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“Scary Stories To Tell In The Dark” is a movie based on a trio of terrifying kids books from the 80s. These books are a staple of any kid who had a short attention span and like creepy shit. The Illustrations in the books are infamously terrifying and have scarred many a child for life. So does the movie produced by Guillermo Del Toro actually hold up? Yes and no.

While the overall story of “Scary Stories” is quite cliche’, the 60s setting (during the Vietnam War which is hammered on and on throughout the film for whatever reason) and characters of the film (primarily the very likable main protagonist and her love interest) make the story much more bearable than it really deserves to be. The TLDR gist of the story is essentially this. Some kids are pulling a prank on the school bully and while hiding they meet their new friend (the love interest) and go “see a haunted house” because you know, it’s Halloween. In the house however they find a book that writes it’s own scary stories that come true in real life that they need to put an end to before everyone gets caught by the creatures held within the stories.

While the story is quite average the thing that really sticks out is how nicely they’ve translated the monsters from the book to the big screen. While the monsters in the movie aren’t quite as terrifying and I guess “Drippy” as the illustrations in the book are, you can still tell that there was a lot of love put into the monster design in making it as close to the book as possible whilst still keeping a PG-13 rating (which is one of the most frustrating things about this movie), but it just falls short of making that sweet sweet nostalgia machine kick into overdrive. There are four monsters derived from the book which include the Toe Monster from “ the Big Toe”, the Scarecrow from “Henry”, the Pale Lady from “the Dream”, and the Jangly Man from “Me Tie Dough-Ty Walker” and the spider infested pimple from “the Red Spot”. Each of these monsters were honestly about as perfect as I could’ve possibly expected from a PG-13 adaptation of the books.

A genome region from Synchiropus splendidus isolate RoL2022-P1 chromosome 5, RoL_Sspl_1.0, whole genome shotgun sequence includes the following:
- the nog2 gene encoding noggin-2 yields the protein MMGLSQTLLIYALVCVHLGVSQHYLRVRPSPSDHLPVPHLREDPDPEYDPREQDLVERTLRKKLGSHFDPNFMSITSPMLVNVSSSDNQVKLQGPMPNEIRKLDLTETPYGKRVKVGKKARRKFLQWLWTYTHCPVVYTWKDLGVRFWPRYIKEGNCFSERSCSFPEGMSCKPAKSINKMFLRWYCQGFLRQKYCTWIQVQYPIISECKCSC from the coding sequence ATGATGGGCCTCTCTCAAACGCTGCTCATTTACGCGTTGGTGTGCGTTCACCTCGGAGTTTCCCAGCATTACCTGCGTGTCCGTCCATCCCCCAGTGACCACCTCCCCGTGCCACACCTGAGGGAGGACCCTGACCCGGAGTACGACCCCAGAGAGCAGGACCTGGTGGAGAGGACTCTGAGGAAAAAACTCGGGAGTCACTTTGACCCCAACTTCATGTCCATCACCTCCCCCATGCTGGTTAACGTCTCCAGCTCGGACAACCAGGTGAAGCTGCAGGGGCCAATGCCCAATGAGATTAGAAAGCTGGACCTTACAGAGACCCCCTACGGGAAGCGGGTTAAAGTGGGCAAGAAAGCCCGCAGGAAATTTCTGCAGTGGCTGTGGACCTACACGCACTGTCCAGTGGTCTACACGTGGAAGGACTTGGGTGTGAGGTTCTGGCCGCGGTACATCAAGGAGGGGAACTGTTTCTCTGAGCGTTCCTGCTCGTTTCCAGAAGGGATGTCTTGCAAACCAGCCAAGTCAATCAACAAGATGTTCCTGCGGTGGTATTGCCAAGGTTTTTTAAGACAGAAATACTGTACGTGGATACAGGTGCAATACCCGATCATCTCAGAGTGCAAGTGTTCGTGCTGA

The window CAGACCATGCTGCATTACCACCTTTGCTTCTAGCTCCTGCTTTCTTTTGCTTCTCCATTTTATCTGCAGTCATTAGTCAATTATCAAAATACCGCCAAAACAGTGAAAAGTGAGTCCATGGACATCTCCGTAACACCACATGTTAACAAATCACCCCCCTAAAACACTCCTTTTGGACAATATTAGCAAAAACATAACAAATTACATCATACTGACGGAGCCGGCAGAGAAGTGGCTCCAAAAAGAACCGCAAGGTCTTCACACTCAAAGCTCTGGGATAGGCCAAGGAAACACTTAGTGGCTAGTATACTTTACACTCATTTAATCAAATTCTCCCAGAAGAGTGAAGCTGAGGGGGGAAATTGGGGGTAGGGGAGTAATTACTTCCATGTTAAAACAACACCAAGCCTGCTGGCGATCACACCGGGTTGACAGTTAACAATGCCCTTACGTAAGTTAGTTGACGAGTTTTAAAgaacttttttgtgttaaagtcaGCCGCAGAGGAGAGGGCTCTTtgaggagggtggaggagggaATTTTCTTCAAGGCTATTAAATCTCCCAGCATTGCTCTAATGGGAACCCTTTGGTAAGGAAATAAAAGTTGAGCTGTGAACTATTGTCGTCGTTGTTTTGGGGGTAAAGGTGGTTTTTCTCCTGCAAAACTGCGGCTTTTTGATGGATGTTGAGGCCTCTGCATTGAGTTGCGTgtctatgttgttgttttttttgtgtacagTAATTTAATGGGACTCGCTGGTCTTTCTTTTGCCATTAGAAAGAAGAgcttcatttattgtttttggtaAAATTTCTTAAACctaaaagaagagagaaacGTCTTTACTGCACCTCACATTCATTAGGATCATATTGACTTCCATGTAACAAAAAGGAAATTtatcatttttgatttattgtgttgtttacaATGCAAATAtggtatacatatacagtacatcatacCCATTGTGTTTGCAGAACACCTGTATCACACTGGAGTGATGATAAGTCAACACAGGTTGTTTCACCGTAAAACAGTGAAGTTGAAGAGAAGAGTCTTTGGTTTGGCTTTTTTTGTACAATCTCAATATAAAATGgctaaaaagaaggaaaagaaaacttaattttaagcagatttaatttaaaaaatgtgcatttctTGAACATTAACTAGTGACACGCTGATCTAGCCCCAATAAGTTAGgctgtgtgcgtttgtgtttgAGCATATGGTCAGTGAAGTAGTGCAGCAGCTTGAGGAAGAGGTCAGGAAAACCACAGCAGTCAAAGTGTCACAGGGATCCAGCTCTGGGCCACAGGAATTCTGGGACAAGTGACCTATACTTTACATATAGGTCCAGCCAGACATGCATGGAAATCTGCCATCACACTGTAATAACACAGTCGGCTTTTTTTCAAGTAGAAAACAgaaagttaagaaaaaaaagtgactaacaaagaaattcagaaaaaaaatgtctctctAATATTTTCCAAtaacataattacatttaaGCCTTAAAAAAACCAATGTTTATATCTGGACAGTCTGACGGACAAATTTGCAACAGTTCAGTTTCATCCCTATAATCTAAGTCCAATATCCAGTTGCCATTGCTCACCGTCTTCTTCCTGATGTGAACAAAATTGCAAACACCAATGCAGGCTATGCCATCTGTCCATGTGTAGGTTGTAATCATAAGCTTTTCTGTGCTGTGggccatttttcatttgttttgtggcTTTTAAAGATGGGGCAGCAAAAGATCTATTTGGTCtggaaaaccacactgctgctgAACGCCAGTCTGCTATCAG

While “Scary Stories To Tell In The Dark” certainly isn’t quite the amazing mature and gory adaptation I was hoping for, it’s still a pretty good film that clearly had a lot of love put into it. While I had a pretty shitty time watching this in a theater (I feel like I never have a good time in theaters anymore cause there's always some assholes that sit right next to me or above or below me making a nuisance of themselves), I could really see this being a great watch around Halloween with family. If I saw this movie as a young fan of the books I would have absolutely loved it, and if they were shooting for an adaptation young fans of the books could enjoy as well and introduce those young people to more horror films, this film absolutely hits the nail on the head. Four Skulls.

Published on Wednesday the 14th of August, 2019


Project A, is this a horror movie? No. Do I care? Absolutely not. Is Jackie Chan a cerifiable bad-ass? DUH! So while 80s Hong Kong Kung Fu movies aren’t exactly something I tend to review on this site, this movie inspired me. Why? Jackie. Fuckin’. Chan.

Project A is a movie that takes place in British Colonial Hong Kong about the British Chinese navy fighting a rampaging group of pirates off the coast, political corruption, and bicycles without seats. There’s something so magical about this little discussed kung-fu flick. It keeps an excellent pace and has so many amazingly well choreographed fight scenes that it never even comes close to boring. Whether Jackie is fighting in a bar against the police groups that he is later forced to join, or going undercover as a monocle clad aristocrat, this movie is always switching it up whilst keeping the action consistent. Not only that but the humor of this movie also screams Jackie Chan’s humor which is always lighthearted and fun. Also, can I just say, Holy fuck Jackie is built like a brick shithouse. I watched this film in the dubbed format as it was the only way I could watch it, but I kinda feel like that added to the charm seeing as Jackie himself seems to have done his own dub.